Slovakia: bases beyond any control?

Status: 01/23/2022 3:04 p.m

Is it a normal treaty between two NATO partners – or a surrender of national sovereignty? Slovakia is arguing about a military agreement with the United States. In the end, will the Constitutional Court decide?

By Peter Lange, ARD Studio Prague

There has rarely been a protest like this in independent Slovakia: a demonstration of several hundred people in front of the US embassy in Bratislava. Those gathered here are protesting against the “Defence Cooperation Agreement” (DCA), a treaty between the two countries that is pending ratification. It is agreed that Slovakia will hand over two military airfields to the US armed forces, among other things.

Peter Long
ARD-Studio Prag

The government claims that the Sliac and Kuchnya bases will remain Slovak, criticizes historian Eduard Chmelar, but they will be given to the Americans “free of charge for a virtually unlimited period of time” – and US law applies on the bases.

Outside Slovak control?

Chmelar has therefore launched an appeal that has since been signed by numerous public figures. He wants the contract to be reviewed by the constitutional court. He also dislikes the fact that Slovakia “can practically not control planes and vehicles” that cross the border. And: “We will also have no control over the weapons and ammunition that are stored there.”

Chmelar criticizes that the possibility of nuclear weapons being stationed in the bases cannot be expressly ruled out. In general: This is a contract completely to the detriment of Slovakia. It looks like the government was just shown where to sign.

The admission of Slovakia and other states to NATO was completed in 2004 with a ceremony. But the alliance is not without controversy in the country.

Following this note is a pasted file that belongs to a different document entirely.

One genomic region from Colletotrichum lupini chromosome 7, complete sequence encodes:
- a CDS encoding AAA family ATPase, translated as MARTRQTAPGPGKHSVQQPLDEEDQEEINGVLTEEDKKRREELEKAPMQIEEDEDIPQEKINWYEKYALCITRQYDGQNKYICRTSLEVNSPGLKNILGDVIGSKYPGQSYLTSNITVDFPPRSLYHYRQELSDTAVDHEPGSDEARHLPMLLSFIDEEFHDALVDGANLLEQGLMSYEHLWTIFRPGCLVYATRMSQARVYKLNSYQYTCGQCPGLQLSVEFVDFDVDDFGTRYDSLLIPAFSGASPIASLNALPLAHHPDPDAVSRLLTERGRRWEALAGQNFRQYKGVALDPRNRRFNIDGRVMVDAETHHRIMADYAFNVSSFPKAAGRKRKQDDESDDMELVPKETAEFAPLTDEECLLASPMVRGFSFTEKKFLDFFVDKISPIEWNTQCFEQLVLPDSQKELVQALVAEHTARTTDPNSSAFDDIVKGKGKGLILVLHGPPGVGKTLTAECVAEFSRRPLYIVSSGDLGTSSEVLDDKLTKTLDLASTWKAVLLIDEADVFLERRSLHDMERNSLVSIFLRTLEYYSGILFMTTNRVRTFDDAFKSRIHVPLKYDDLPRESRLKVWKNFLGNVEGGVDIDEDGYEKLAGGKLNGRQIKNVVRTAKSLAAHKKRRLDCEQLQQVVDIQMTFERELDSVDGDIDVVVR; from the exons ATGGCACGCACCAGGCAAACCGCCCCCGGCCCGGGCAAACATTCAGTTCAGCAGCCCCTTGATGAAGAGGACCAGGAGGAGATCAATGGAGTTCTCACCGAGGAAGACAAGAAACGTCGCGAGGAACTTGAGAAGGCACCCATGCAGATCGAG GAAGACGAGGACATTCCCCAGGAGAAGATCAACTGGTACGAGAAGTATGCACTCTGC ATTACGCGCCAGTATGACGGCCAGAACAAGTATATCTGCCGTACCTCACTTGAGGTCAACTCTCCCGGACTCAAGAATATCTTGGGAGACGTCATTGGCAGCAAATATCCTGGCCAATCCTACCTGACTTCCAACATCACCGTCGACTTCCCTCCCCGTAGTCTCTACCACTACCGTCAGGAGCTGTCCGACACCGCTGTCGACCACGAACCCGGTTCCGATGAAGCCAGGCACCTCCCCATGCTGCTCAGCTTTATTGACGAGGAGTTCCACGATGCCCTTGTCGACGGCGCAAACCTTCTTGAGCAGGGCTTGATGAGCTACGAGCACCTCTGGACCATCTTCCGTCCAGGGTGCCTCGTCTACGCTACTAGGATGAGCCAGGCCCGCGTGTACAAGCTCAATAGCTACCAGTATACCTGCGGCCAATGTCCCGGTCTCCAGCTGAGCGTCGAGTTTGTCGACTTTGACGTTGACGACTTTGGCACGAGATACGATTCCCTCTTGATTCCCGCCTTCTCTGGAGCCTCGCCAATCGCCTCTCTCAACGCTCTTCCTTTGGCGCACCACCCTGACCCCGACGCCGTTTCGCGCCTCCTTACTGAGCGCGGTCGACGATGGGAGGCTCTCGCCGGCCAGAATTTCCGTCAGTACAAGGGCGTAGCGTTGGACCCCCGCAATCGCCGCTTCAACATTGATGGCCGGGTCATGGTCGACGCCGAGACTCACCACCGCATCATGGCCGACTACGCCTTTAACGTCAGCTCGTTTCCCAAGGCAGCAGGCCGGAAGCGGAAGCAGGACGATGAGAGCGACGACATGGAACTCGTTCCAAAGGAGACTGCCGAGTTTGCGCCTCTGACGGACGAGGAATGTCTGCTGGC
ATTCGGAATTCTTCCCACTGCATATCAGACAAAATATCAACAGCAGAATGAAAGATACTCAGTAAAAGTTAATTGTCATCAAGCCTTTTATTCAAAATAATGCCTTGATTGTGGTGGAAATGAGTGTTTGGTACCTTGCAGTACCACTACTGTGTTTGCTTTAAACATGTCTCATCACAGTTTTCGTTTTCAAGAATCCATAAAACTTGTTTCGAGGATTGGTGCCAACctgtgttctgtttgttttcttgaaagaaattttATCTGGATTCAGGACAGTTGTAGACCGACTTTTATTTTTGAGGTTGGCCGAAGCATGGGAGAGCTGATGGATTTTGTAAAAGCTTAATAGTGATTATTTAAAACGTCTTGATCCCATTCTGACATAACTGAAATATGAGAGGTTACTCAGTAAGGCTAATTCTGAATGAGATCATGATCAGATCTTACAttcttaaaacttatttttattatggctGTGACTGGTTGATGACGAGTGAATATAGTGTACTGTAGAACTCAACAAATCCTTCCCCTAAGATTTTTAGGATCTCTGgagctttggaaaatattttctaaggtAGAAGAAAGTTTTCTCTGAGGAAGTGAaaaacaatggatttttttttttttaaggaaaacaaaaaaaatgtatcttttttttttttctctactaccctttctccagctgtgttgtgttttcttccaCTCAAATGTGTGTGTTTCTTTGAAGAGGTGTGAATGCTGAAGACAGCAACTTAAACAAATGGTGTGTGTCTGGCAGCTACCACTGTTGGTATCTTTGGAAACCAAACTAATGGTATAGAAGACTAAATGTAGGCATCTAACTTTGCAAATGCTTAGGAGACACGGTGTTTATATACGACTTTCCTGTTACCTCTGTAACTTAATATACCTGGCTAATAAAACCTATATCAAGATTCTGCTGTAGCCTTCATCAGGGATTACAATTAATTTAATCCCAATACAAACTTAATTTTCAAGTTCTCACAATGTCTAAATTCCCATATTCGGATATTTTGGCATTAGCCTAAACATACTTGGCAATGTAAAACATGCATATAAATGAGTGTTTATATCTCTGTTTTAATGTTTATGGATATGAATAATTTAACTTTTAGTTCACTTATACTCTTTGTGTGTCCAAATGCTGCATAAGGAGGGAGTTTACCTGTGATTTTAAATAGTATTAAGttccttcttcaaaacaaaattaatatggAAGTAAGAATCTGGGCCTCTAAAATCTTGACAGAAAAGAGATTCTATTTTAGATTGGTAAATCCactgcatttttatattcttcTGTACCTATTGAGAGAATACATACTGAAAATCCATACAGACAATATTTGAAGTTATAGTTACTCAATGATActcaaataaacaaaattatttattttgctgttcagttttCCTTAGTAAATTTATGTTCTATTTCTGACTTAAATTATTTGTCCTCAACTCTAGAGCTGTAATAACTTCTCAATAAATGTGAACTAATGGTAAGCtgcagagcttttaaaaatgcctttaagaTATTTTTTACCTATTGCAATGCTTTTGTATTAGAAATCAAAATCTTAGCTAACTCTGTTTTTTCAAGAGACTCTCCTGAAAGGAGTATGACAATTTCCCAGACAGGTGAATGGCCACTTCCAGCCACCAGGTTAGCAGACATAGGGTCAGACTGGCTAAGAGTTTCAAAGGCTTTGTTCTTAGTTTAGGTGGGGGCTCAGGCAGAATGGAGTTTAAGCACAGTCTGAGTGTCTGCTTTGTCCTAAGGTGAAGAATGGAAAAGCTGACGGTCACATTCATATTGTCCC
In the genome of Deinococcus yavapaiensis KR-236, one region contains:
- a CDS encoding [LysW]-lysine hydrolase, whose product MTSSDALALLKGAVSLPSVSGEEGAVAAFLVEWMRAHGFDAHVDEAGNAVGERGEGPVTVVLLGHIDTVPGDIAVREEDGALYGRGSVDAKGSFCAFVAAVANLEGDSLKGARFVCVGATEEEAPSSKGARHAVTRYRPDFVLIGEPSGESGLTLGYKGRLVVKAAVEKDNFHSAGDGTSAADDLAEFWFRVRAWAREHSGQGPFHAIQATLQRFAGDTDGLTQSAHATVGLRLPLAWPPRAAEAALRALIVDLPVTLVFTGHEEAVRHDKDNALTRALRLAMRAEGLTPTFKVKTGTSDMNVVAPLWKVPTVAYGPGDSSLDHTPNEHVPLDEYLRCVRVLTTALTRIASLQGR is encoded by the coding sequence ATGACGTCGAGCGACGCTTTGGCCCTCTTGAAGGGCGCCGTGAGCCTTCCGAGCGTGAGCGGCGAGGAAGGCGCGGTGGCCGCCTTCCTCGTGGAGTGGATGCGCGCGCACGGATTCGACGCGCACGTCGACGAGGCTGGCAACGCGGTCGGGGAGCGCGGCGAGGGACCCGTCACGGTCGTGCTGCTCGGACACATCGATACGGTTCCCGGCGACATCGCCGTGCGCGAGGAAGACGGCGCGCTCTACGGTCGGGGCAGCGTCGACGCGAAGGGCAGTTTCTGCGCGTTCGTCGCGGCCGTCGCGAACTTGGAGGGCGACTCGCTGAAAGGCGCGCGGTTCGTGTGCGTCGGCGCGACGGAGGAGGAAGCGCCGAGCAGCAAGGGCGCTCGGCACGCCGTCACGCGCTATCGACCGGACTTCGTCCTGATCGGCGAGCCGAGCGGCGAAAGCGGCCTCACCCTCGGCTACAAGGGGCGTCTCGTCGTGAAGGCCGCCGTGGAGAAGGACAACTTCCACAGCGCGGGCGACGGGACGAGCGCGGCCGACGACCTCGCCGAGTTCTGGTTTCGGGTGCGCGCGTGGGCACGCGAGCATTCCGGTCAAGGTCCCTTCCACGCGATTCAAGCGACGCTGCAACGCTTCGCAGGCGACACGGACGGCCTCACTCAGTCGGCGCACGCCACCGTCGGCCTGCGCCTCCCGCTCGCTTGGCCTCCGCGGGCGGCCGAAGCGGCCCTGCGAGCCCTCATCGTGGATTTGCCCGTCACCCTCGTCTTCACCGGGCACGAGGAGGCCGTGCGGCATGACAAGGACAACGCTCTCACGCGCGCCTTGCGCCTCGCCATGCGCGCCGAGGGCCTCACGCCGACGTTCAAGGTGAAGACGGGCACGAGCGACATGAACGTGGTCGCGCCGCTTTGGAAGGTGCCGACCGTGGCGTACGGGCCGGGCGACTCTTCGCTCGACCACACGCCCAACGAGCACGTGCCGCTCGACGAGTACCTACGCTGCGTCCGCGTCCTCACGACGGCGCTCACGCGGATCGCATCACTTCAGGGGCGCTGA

Bild: picture-alliance / dpa/dpaweb

Government sees demagogues at work

Defense Minister Jaroslav Nagy counters the allegations and speaks of a “standard framework agreement” that 23 of 27 NATO member countries have already signed. Nagy negotiated the contract together with Foreign Minister Ivan Korcok; it is intended to bring Slovakia $100 million and reaffirm the country’s pro-Atlantic stance.

Korcok accuses the critics of disinformation and lies, calling them demagogues who have succeeded in one thing: “They gave society the feeling that American soldiers will come to the country because of this agreement.” But that is not the case.

Only: The Attorney General’s Office is also one of the critics of the contract. It has to examine ex officio whether the agreement corresponds to the Slovak constitution. And she too has more than 30 objections to the treaty because it violates the country’s sovereignty.

Foreign Minister Korcok is one of the fathers of the agreement with which he wants to strengthen his country’s ties to NATO.

Image: AFP

The regions are waiting for information

Criticism also comes from the cities near the two military airfields. Lenka Balkovicova, mayor of Zvolen, has memories of the time up to 1989 when Soviet troops were stationed in her home. She feels ignored by the government in Bratislava. At that time, the Soviet soldiers lived in their own settlement with shops and schools, and destroyed the streets with their military transports. Now they want to know in Zvolen what the government expects for the region.

The opposition in parliament around ex-Prime Minister Robert Fico and his Smer party now want to push through a referendum on the treaty. President Zuzana Caputova has another option: she can have the agreement reviewed by the constitutional court before she signs it. In Bratislava this is considered quite likely.

Slovakia: Dispute over military agreement with USA

Peter Lange, DLR Prague, January 20, 2022 12:51 p.m

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